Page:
“The Red-Headed League” showed him how, for at its center was a man who made his way in the world not by the sweat of his brow but by the shrewdness of the mind beneath it. Details and data were his stock in trade, and these are free to all . . . who have the keenness of vision to see them clearly.
The man called himself “a consulting detective,” and his name, of course, was Sherlock Holmes. He was dead, we later learned—lost to a waterfall under circumstances most mysterious. But in my brother his spirit found itself a new vessel.
An imperfect one, though, as even Gustav would admit. Sharp of eye though he may be, my brother is also utterly void of learning. The only letters he knows are the ones he’s seen on brands, and if they’re not burned into cowhide, he can’t make head nor tail of them. But that hasn’t stopped him (and his tag-along baby brother) from pursuing a career in the detectiving trade—though it does partially explain why said pursuit has largely been in vain.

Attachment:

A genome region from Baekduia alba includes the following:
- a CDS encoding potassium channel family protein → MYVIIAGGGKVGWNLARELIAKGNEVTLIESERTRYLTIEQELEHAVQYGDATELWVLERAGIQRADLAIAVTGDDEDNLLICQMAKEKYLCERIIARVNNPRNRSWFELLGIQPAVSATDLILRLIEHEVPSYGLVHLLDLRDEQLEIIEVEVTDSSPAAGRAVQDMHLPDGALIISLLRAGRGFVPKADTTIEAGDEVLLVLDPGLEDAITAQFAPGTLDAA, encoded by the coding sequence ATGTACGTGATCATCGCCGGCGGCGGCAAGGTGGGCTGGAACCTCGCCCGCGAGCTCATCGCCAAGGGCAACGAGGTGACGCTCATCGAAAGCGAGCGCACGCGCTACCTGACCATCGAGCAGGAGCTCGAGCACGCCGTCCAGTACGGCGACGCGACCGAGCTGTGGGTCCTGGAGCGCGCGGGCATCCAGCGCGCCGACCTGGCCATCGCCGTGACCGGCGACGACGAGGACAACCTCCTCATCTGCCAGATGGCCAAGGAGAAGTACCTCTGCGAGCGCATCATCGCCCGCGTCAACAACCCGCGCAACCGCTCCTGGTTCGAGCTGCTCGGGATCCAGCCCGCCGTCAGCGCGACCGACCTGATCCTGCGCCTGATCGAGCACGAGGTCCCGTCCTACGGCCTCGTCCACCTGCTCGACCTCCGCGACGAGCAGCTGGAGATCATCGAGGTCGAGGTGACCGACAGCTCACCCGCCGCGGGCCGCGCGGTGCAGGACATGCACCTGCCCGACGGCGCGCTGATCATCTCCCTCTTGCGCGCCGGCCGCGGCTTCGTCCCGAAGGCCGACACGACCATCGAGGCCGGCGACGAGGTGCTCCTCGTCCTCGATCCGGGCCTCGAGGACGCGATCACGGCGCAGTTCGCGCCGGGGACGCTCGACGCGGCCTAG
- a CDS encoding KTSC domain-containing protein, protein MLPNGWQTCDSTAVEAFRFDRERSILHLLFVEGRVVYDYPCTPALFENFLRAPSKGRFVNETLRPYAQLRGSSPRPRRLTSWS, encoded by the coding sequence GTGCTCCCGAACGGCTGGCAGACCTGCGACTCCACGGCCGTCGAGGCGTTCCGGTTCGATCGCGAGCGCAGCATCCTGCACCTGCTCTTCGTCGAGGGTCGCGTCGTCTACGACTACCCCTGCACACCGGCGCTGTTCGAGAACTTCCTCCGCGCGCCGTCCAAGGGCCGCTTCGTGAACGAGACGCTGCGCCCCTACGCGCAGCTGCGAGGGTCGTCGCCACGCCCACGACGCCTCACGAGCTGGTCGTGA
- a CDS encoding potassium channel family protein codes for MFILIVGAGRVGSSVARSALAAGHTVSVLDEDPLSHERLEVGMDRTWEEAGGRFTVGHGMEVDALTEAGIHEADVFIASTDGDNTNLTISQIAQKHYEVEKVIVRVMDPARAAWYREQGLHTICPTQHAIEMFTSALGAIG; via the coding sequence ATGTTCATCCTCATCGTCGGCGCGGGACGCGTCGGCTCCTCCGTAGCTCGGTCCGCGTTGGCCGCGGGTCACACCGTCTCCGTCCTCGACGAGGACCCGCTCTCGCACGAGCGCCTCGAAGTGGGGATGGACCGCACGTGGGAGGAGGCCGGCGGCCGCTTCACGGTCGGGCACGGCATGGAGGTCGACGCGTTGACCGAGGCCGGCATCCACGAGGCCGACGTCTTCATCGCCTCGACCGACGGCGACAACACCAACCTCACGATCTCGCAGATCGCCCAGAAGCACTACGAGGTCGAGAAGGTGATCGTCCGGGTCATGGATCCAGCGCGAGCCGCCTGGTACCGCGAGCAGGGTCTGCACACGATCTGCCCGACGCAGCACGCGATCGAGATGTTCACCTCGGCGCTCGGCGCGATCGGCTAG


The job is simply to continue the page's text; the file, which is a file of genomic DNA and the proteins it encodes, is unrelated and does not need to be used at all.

Take our last visit to an actual detective agency, for example.
“Fill these out,” a dapper, slender, profoundly bored-looking fellow told us when we walked in and (after a good three minutes being ignored) caught his eye. He opened a desk drawer and produced a pair of forms bearing his employer’s seal: the all-seeing eye of the Pinkerton National Detective Agency.
He tossed a couple stubby pencils atop the sheets of paper, then jerked his head at a bare table in a corner at the back of the room.
“Yessir. We’ll have ’em back to you in two shakes,” I said with a smile.
The Pinkerton just stared at me silently through droopy-lidded eyes. Two shakes or two million, it clearly made no nevermind to him.
“I’ll fill one out for you first,” I whispered to my brother as we walked past the filing cabinets and mahogany desks that filled the smallish office. “Then we’ll trade sheets, and I’ll do one for myself.”
We sat down and huddled together over the employment forms.
“Make sure the handwritin’ don’t look the same,” Gustav said softly. “Booger one of ’em up a bit. You know—write it out left-handed or upside down or somethin’.”
“Yeah, yeah. Sure.”
I got to work on my brother’s application.
Name: Gustav Dagobert Amlingmeyer
Aliases: “Old Red,” “That Little Quiet Feller”